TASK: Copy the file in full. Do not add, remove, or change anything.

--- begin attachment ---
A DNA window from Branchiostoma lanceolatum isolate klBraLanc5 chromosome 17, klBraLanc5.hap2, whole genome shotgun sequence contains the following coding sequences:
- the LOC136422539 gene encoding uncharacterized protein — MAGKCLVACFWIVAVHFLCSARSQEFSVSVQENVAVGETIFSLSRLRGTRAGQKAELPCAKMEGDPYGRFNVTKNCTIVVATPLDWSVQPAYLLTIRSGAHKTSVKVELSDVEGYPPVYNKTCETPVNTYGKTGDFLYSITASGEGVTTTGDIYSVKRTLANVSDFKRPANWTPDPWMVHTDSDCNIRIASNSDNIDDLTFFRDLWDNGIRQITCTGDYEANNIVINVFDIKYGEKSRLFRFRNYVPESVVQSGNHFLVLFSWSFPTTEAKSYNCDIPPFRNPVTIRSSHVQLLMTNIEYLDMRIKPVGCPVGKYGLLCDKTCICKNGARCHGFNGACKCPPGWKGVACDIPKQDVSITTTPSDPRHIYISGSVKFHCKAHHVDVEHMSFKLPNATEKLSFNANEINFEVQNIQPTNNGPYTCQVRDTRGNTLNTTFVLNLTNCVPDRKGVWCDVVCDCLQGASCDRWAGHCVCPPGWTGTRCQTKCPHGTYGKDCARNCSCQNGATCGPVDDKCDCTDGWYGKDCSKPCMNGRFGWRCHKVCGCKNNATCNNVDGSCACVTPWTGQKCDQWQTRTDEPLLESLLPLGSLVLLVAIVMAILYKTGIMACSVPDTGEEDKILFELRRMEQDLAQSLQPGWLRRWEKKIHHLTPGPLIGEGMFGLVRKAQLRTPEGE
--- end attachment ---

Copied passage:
A DNA window from Branchiostoma lanceolatum isolate klBraLanc5 chromosome 17, klBraLanc5.hap2, whole genome shotgun sequence contains the following coding sequences:
- the LOC136422539 gene encoding uncharacterized protein — MAGKCLVACFWIVAVHFLCSARSQEFSVSVQENVAVGETIFSLSRLRGTRAGQKAELPCAKMEGDPYGRFNVTKNCTIVVATPLDWSVQPAYLLTIRSGAHKTSVKVELSDVEGYPPVYNKTCETPVNTYGKTGDFLYSITASGEGVTTTGDIYSVKRTLANVSDFKRPANWTPDPWMVHTDSDCNIRIASNSDNIDDLTFFRDLWDNGIRQITCTGDYEANNIVINVFDIKYGEKSRLFRFRNYVPESVVQSGNHFLVLFSWSFPTTEAKSYNCDIPPFRNPVTIRSSHVQLLMTNIEYLDMRIKPVGCPVGKYGLLCDKTCICKNGARCHGFNGACKCPPGWKGVACDIPKQDVSITTTPSDPRHIYISGSVKFHCKAHHVDVEHMSFKLPNATEKLSFNANEINFEVQNIQPTNNGPYTCQVRDTRGNTLNTTFVLNLTNCVPDRKGVWCDVVCDCLQGASCDRWAGHCVCPPGWTGTRCQTKCPHGTYGKDCARNCSCQNGATCGPVDDKCDCTDGWYGKDCSKPCMNGRFGWRCHKVCGCKNNATCNNVDGSCACVTPWTGQKCDQWQTRTDEPLLESLLPLGSLVLLVAIVMAILYKTGIMACSVPDTGEEDKILFELRRMEQDLAQSLQPGWLRRWEKKIHHLTPGPLIGEGMFGLVRKAQLRTPEGE